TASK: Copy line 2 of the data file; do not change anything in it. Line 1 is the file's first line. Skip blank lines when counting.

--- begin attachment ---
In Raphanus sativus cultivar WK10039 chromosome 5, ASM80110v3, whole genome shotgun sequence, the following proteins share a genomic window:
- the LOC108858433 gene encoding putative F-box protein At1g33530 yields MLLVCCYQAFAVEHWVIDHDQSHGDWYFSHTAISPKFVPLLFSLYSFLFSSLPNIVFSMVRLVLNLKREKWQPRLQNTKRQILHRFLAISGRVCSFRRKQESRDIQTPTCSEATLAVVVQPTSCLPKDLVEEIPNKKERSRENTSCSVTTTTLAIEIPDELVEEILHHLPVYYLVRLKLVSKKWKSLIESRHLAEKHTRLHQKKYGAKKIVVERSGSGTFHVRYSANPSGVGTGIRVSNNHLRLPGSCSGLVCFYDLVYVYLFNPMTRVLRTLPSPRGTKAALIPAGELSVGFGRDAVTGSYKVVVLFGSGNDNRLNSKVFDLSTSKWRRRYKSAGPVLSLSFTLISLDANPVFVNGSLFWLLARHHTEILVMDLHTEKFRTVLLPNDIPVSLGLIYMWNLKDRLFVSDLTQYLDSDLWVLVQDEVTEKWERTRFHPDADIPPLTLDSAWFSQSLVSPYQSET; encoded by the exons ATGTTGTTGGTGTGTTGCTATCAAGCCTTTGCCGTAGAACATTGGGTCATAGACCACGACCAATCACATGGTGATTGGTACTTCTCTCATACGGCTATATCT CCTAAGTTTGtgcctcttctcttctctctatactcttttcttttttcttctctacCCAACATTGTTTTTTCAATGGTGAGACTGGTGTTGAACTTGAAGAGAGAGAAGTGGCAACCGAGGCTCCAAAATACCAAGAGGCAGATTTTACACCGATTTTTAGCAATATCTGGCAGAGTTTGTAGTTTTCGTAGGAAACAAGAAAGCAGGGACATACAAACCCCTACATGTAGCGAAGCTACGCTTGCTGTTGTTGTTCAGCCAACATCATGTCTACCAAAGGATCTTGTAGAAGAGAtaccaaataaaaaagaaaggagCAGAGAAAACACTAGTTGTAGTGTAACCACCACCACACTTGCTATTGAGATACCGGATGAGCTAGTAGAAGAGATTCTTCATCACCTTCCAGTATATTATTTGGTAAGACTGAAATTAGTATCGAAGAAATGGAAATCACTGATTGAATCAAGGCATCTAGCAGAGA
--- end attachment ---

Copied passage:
- the LOC108858433 gene encoding putative F-box protein At1g33530 yields MLLVCCYQAFAVEHWVIDHDQSHGDWYFSHTAISPKFVPLLFSLYSFLFSSLPNIVFSMVRLVLNLKREKWQPRLQNTKRQILHRFLAISGRVCSFRRKQESRDIQTPTCSEATLAVVVQPTSCLPKDLVEEIPNKKERSRENTSCSVTTTTLAIEIPDELVEEILHHLPVYYLVRLKLVSKKWKSLIESRHLAEKHTRLHQKKYGAKKIVVERSGSGTFHVRYSANPSGVGTGIRVSNNHLRLPGSCSGLVCFYDLVYVYLFNPMTRVLRTLPSPRGTKAALIPAGELSVGFGRDAVTGSYKVVVLFGSGNDNRLNSKVFDLSTSKWRRRYKSAGPVLSLSFTLISLDANPVFVNGSLFWLLARHHTEILVMDLHTEKFRTVLLPNDIPVSLGLIYMWNLKDRLFVSDLTQYLDSDLWVLVQDEVTEKWERTRFHPDADIPPLTLDSAWFSQSLVSPYQSET; encoded by the exons ATGTTGTTGGTGTGTTGCTATCAAGCCTTTGCCGTAGAACATTGGGTCATAGACCACGACCAATCACATGGTGATTGGTACTTCTCTCATACGGCTATATCT CCTAAGTTTGtgcctcttctcttctctctatactcttttcttttttcttctctacCCAACATTGTTTTTTCAATGGTGAGACTGGTGTTGAACTTGAAGAGAGAGAAGTGGCAACCGAGGCTCCAAAATACCAAGAGGCAGATTTTACACCGATTTTTAGCAATATCTGGCAGAGTTTGTAGTTTTCGTAGGAAACAAGAAAGCAGGGACATACAAACCCCTACATGTAGCGAAGCTACGCTTGCTGTTGTTGTTCAGCCAACATCATGTCTACCAAAGGATCTTGTAGAAGAGAtaccaaataaaaaagaaaggagCAGAGAAAACACTAGTTGTAGTGTAACCACCACCACACTTGCTATTGAGATACCGGATGAGCTAGTAGAAGAGATTCTTCATCACCTTCCAGTATATTATTTGGTAAGACTGAAATTAGTATCGAAGAAATGGAAATCACTGATTGAATCAAGGCATCTAGCAGAGA